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212 Replies to “Reverence: 3T Rotundo Pro”

  1. @tomb
    And now you’ve revived it we can see that the orignal conversation stopped abruptly when @chubster mentioned his numb crotch.

    Chubster has been conspicuously absent since.

  2. I debated long and hard about what i wanted most in a set of bars, classic shape or a nice flat top. In the end I went with the Ergonovas. 3T must have read my mind and sensed the emptying of my wallet because they’ve come up with these, the Tornova, flat tops with a classic bend…

    I can only imagine that the name means that they’d like me turn over while they empty my wallet again and have their evil way with me.

  3. So, we haven’t talked about Rotundos for a while.  Still looking for the right bar.  -10 degree stem is slammed, running Zipp SSR (70 reach, 130 drop) bars and still want to go lower without a) adding a lot of reach and b) going to an ugly (on my Hampsten with a 6 degree sloping TT) -17 stem.  I have a set of FSA New Ergos sitting here than I’m getting ready to put on which spec out at 80 reach, 150 drop so I’m thinking those would get me lower in the drops.  However, I’d like to get the position on the hoods lower as well.

    Hence, considering trying Rotundos or even the Deda Campiones.  Will a more classic bar put my lower on the hoods as well as on the drops — of coiurse, while providing comfortable positions on the top/hood positions and their vairants?  FYI, running Chorus 11 levers….

    Inquiring minds want to know — and avoid spending even more money on bars than I already have.  Thanks!

  4. @teleguy57 I like them and run them with both 10s and 11s Campagnolo levers.  They have 139mm drop and 83 mm reach.  But bar preference is pretty personal so it’s hard to say if you’ll like them without trying.

  5. @teleguy57

    The Rotundo is a much different shape than the bars you are referencing.  If you want lower on both hoods and drops, get the lower stem.  I see nothing ugly about a flat stem with a sloping TT, if anything I think it looks better.

  6. @DerHoggz

    Appreciate your input; I did try a -17 stem and to my eye it was ugly on this frame.  To each his own — as long as it’s rule compliant, right?

    I just put on the FSA (flame suit on) New Ergo bars so we’ll see how those feel on the rollers.  Since WI is in this ‘3-6 inches of new snow every third day’ cycle for a while and the roads have way too much packed/icy crap on them to put #1 outside that’s the best I can do right now — and I’m thinking rollers will give me a better feel for positioning than the trainer since they’re more dynamic.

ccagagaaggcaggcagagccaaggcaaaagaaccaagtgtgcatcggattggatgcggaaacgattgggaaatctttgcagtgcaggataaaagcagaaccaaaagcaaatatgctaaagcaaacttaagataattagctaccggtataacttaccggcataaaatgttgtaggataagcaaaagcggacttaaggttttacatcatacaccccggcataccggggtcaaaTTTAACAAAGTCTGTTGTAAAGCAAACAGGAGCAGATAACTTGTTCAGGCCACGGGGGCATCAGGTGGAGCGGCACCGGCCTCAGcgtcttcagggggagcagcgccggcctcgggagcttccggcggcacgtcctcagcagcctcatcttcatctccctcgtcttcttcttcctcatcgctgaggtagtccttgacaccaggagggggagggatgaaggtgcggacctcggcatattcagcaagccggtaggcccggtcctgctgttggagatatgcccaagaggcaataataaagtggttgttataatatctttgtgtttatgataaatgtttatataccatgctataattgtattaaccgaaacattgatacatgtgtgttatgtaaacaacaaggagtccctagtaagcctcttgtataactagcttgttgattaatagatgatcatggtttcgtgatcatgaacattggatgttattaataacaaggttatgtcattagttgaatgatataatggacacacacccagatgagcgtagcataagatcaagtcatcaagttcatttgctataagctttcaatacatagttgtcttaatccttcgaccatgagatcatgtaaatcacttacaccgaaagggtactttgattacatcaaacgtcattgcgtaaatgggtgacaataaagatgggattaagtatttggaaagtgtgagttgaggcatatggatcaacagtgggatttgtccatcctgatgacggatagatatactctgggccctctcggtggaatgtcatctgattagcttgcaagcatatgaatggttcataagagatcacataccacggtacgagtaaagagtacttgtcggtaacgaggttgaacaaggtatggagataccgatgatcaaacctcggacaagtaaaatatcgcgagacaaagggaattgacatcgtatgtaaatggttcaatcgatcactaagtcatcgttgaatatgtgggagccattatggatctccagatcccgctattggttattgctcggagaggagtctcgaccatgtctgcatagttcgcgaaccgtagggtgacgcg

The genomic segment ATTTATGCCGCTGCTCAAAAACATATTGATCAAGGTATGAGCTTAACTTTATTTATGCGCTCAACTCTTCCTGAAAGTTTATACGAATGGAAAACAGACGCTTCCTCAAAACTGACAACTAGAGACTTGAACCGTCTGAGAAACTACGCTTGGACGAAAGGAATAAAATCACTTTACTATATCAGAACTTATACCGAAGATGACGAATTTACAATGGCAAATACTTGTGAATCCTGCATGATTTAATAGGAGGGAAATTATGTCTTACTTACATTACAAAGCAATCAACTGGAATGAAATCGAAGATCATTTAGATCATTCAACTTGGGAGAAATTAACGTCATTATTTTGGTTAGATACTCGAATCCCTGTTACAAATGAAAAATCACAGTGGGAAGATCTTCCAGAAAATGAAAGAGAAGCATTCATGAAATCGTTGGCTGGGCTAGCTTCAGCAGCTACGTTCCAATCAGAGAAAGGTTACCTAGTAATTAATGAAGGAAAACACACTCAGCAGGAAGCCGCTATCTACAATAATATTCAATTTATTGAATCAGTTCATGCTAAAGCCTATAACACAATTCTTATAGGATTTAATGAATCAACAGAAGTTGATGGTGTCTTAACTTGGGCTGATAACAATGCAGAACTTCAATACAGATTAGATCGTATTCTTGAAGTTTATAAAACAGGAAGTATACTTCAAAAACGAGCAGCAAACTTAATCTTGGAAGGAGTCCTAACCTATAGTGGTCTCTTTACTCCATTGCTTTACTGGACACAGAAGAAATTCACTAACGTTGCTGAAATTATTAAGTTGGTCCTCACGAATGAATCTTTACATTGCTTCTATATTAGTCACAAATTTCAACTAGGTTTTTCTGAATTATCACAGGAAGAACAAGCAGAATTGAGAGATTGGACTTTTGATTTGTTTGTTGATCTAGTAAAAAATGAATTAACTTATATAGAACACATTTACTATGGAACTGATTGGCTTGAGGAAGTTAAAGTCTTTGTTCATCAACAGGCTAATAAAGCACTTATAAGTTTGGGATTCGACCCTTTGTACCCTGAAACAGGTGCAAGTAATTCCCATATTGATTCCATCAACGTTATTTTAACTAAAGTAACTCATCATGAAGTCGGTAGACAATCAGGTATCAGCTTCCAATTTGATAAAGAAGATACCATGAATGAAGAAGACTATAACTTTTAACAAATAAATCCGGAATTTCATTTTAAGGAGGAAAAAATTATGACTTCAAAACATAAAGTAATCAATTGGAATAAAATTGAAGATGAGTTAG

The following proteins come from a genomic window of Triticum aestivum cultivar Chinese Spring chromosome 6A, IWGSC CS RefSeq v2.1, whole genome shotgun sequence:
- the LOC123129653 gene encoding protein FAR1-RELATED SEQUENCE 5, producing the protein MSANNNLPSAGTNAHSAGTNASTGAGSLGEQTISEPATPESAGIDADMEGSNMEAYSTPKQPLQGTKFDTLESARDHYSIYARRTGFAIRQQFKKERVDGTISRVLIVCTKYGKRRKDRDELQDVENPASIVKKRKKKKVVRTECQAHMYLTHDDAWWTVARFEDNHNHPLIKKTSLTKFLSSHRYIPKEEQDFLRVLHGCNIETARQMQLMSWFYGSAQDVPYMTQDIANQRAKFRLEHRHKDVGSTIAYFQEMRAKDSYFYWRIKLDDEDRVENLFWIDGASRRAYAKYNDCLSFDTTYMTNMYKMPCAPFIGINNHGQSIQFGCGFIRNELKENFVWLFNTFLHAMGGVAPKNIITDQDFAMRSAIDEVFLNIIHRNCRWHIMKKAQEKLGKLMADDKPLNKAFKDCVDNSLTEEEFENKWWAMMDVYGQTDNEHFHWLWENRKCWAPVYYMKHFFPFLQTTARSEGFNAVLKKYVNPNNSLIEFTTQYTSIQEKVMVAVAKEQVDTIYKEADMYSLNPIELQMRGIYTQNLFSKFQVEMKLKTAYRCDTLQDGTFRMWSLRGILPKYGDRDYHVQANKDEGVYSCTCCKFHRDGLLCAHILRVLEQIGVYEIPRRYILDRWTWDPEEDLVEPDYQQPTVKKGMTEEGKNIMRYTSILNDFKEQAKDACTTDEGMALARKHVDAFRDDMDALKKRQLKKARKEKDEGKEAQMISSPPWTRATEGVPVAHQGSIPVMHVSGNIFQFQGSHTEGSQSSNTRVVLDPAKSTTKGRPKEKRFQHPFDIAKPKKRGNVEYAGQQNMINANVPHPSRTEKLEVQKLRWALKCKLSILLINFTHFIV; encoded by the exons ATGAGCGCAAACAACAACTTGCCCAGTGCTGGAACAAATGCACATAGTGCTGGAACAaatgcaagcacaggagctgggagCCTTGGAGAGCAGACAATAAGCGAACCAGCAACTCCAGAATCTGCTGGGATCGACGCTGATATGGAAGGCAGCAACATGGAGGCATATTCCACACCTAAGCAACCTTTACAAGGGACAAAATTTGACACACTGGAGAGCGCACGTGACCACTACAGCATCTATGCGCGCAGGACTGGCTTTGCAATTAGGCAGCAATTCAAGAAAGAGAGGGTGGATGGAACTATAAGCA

And, hey, maybe if they were good for Faboo and Tommeke a couple of years ago they’ll work for me.

    The Rotundos/Campiones are still in the back of my mind….

  7. To me the the best visual impact comes when either the TT and stem or parallel, or when the stem complements the TT angle into the HT.

    I contemplated the Campiones, but went with Newton Shallow as I have short fingers and want to ride in the drops more, something I’ve been loathe to do with the current ergo bars I run.

    @teleguy57 Can you shoot me an email at 2muchon100@gmail.com.  have a question for ya

  8. @teleguy57

    You could try a -10 stem.  I’m not sure who makes them but I think @frank runs them, maybe he’ll pipe up.

    In my experience if something works on the rollers it will be great on the road — rollers expose small problems that don’t bother me on the road at all.

  9. Rite of passage at 47: Operate your own bike surgery with the proper tools. The no.1 is undergoing a bar and stem transplant and who better to do the operation than the no.1’s own conservator — its daddy. Removing a tried and true 140mm 3ttt quill stem (thanx Wiscot) went as it should — smoothly. A hard strike on the loose wedge bolt with a 6mm insert and hammer to break free from the steerer, felt like Superman deactivating his Fortress of Solitude causing the master crystal to ooze upward. It was awesome.

    Now to restore life with 140mm 3T ARX stem and 44 Rotundo Pros — and vintage 3ttt bar black ribbon.